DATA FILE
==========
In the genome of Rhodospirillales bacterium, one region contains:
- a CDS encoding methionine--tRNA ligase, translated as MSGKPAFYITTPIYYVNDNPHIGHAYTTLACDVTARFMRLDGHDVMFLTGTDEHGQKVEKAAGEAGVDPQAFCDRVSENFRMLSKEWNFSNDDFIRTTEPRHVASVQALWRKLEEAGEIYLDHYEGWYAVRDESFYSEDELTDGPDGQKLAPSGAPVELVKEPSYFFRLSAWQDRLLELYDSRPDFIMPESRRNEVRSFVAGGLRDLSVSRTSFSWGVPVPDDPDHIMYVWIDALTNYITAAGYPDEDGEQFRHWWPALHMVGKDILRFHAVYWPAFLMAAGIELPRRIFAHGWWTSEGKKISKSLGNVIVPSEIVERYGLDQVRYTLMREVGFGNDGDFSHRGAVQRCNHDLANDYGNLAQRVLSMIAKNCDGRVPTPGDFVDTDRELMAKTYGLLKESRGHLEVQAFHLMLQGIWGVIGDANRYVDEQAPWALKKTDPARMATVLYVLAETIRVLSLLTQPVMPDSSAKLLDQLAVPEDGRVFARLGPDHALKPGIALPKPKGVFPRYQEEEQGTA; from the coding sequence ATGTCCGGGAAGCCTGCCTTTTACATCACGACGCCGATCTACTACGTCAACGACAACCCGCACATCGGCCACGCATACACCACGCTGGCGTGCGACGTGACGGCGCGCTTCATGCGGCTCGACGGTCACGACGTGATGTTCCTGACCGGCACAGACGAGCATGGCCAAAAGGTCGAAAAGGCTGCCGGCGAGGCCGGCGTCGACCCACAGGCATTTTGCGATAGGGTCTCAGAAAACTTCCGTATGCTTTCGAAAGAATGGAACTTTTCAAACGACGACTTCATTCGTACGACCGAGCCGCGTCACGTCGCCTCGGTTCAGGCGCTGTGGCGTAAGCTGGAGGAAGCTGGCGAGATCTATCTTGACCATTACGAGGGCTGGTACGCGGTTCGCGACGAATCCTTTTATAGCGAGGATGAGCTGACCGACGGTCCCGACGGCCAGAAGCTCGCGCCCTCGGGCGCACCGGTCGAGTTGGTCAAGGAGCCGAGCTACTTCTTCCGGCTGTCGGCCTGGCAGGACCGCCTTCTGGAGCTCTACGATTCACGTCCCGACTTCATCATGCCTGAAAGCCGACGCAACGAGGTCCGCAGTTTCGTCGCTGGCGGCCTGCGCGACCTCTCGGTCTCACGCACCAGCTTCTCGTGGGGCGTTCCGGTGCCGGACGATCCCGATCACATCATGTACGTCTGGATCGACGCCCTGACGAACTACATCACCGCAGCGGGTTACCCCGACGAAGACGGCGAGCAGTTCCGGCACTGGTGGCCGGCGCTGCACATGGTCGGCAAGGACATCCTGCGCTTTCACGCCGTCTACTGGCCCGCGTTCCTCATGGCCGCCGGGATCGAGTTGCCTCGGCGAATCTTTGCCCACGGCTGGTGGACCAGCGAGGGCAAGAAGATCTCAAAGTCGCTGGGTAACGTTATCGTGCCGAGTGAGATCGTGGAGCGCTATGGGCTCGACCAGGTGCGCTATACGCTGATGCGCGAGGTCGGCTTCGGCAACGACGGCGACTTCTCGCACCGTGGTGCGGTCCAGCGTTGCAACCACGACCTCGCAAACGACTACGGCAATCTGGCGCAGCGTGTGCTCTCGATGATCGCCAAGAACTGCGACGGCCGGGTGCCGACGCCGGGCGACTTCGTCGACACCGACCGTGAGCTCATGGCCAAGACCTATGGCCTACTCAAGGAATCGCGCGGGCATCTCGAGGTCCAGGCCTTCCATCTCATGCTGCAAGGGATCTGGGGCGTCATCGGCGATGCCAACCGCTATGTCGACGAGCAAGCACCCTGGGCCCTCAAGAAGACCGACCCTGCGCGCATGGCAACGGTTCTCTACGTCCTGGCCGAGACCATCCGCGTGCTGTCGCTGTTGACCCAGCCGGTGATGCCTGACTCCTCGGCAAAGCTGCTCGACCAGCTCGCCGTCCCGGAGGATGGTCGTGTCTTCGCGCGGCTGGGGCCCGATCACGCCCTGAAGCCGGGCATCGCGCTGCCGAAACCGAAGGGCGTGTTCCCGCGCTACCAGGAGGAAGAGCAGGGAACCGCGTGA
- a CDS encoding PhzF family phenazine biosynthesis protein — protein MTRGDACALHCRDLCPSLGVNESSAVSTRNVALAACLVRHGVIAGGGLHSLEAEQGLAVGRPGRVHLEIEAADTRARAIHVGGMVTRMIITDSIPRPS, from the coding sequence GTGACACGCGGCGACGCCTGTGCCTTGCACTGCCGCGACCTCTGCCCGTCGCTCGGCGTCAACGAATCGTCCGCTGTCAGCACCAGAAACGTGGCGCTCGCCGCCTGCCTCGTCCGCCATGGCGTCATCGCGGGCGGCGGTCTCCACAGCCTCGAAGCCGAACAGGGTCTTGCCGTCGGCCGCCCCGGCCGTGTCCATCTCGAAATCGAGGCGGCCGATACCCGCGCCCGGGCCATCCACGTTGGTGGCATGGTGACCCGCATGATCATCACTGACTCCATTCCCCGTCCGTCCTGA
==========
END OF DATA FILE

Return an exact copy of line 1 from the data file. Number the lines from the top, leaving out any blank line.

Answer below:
In the genome of Rhodospirillales bacterium, one region contains: